Practicing for Progress – Your Own Way

Today I wrote to a potential student’s mom about what to expect from voice lessons. And when I wrote about what I expect from my students, I wrote:

Students are expected to practice at home to the extent they need to make progress. I don’t require proof of practice in writing or any journal – if they’re not practicing, I can tell.

That’s not what I’ve said before. I’ve always told people that they should practice a specific amount of time – 30 minutes a day, 5 days minimum, break it up into appropriate increments if you don’t have a 30 minute stretch of time, keep a journal of your practicing, etc., etc., etc.,

I don’t always do that myself. And I listened to my friend Megan Ihnen’s Studio Class podcast awhile back and she admitted that she doesn’t do that either. She practices when she has time for a good chunk of time; more leading up to a gig or audition. And that’s pretty much what I do as well. I have journaled leading up to a specific event (and I still recommend Nancy Bos’s journal highly for those who want to journal).

But if that’s not your thing, and it actually makes you rebel against practicing – “eww I have to write things down” – then don’t. Find your own way to make progress.

Here are some thoughts about practicing:

I started reading Eric Maisel’s The Power of Daily Practice: How Creative and Performing Artists (and Everyone Else) Can Finally Meet their Goals. I haven’t gotten very far because of the Musical Theatre History & Performance Course that I’ve been offering, which finishes up this week. I have made a few notes on things I’ve read so far and they include:

I’m not telling you not to practice. I’m telling you that you need to figure out the best strategy for you. I’m still figuring that out for myself (see book purchase above). Because, ultimately, talent isn’t enough.

Sarah Andersen – Sarah’s Scribbles https://sarahcandersen.com/

I promise I’ll finish the book by the end of 2020 (which will be soon, dank sei Gott) and I will report any new insights in the new year!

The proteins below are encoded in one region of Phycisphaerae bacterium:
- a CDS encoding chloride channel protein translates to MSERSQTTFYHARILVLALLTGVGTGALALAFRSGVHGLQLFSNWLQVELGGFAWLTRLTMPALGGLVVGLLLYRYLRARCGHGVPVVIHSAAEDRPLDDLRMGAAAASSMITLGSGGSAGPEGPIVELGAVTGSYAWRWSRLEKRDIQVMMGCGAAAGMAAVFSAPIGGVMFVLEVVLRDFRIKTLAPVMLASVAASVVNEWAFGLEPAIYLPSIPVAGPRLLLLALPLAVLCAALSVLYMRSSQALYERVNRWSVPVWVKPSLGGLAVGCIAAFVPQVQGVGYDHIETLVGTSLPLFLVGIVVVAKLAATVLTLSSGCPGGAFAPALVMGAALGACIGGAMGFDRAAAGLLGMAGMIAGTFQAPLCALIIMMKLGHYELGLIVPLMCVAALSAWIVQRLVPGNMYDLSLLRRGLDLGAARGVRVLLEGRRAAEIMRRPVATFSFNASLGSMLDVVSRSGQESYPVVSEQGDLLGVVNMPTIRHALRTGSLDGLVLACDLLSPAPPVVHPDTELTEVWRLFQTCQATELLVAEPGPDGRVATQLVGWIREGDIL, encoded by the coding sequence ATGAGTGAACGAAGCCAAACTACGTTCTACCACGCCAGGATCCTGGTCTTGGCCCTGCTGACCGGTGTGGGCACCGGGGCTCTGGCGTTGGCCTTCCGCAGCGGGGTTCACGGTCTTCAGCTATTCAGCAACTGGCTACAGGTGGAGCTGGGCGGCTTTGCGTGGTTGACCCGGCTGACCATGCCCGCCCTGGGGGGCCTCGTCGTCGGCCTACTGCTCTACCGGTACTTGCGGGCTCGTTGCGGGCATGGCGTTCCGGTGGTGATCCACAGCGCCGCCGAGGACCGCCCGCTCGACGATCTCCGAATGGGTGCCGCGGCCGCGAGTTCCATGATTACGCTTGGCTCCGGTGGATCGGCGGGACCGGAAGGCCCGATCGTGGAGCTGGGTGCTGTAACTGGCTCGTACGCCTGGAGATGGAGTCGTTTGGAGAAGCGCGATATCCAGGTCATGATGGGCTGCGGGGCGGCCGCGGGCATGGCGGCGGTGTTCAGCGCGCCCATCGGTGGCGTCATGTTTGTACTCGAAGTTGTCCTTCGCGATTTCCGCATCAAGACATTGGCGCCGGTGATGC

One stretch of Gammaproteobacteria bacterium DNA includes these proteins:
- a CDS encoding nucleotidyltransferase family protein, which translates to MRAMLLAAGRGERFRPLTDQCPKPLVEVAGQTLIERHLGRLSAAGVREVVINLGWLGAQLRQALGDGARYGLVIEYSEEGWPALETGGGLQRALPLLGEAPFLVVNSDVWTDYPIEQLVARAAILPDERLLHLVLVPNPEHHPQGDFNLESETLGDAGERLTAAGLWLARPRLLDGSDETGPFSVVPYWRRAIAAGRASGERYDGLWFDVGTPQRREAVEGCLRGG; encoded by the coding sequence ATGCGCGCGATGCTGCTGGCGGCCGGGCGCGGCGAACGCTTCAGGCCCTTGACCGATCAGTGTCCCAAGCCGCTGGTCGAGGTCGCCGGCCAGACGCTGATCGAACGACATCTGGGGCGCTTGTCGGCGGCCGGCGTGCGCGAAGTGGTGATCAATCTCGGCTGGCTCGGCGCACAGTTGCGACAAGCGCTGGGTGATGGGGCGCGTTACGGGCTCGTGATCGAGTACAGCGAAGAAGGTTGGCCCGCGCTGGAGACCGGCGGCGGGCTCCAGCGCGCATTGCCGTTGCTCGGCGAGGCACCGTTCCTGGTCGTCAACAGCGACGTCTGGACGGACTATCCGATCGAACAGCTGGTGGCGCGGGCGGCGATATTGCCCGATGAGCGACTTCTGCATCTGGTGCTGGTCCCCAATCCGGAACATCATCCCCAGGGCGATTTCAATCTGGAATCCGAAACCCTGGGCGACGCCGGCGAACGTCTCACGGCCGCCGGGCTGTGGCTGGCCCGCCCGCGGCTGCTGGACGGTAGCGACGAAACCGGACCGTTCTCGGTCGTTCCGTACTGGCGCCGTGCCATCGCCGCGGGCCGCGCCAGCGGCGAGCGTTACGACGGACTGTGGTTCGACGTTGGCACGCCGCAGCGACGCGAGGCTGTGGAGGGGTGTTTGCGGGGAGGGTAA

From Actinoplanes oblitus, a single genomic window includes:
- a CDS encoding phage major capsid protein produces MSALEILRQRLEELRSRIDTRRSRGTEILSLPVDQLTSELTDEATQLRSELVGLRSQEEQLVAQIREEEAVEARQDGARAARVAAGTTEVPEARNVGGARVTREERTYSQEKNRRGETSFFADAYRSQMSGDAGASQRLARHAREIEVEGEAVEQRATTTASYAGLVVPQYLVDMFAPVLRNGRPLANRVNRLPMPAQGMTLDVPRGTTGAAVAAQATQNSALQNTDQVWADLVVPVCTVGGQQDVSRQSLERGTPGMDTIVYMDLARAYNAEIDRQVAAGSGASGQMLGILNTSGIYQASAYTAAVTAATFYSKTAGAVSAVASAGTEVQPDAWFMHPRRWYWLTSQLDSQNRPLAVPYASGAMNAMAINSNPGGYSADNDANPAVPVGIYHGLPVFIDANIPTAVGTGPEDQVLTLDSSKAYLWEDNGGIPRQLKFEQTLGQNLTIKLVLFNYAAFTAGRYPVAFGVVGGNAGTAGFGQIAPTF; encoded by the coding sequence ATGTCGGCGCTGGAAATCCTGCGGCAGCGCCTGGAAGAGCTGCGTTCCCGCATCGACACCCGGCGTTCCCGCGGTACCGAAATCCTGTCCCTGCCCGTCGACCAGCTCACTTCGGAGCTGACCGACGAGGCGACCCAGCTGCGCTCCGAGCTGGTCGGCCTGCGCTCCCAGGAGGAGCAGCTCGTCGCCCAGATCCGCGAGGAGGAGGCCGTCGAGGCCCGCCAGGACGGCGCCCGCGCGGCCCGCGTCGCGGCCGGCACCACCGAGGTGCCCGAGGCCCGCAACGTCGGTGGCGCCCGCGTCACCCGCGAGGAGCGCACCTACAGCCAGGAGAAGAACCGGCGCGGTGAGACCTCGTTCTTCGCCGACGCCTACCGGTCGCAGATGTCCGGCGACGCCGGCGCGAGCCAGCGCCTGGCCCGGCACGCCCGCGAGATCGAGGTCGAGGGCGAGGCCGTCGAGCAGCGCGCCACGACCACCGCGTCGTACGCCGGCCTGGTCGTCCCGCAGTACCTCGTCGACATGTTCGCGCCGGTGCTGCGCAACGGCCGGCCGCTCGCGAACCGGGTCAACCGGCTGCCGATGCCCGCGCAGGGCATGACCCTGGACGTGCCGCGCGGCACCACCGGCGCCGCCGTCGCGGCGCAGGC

Looking to find your path to progress, vocally and dramatically? Touch base with me to set up a Vocal Discovery Session, observe a current student, or just talk about what your goals are.

Published by Mezzoid Voice Studio

Christine Thomas-O'Meally, a mezzo soprano and voice teacher currently based in the Baltimore-DC area, has performed everything from the motets of J.S. Bach to the melodies of Irving Berlin to the minimalism of Philip Glass. As an opera singer and actress, she has appeared with companies such as Charm City Players, Spotlighters Theatre, Chicago Opera Theater, Opera Theater of Northern Virginia, Opera North, the Washington Savoyards, In Tandem Theatre, Windfall Theater, The Young Victorian Theater of Baltimore, and Skylight Opera Theatre. She created the role of The Woman in Red in Dominick Argento’s Dream of Valentino in its world premiere with the Washington Opera and Mary Pickersgill in O'er the Ramparts at its world premiere during the Bicentennial of Battle of Baltimore at the Community College of Baltimore County. Other roles include Mrs. Paroo in Music Man, Mother Abbess in Sound of Music, Dorabella in Cosi Fan Tutte, Marcellina in Le Nozze di Figaro, both Hansel and the Witch in Hansel & Gretel, and many roles in Gilbert & Sullivan operettas. Her performance as the Housekeeper in Man of La Mancha was honored with a WATCH award nomination. Ms. Thomas-O'Meally received an M.M. in vocal performance from the Peabody Conservatory in Baltimore. She regularly attends master classes and workshops in both performance and vocal pedagogy, and is certified in all three Levels of Somatic Voicework™ The LoVetri Method. Her students have performed on national and international tours of Broadway productions, at prestigious conservatories, and in regional theater throughout the country.

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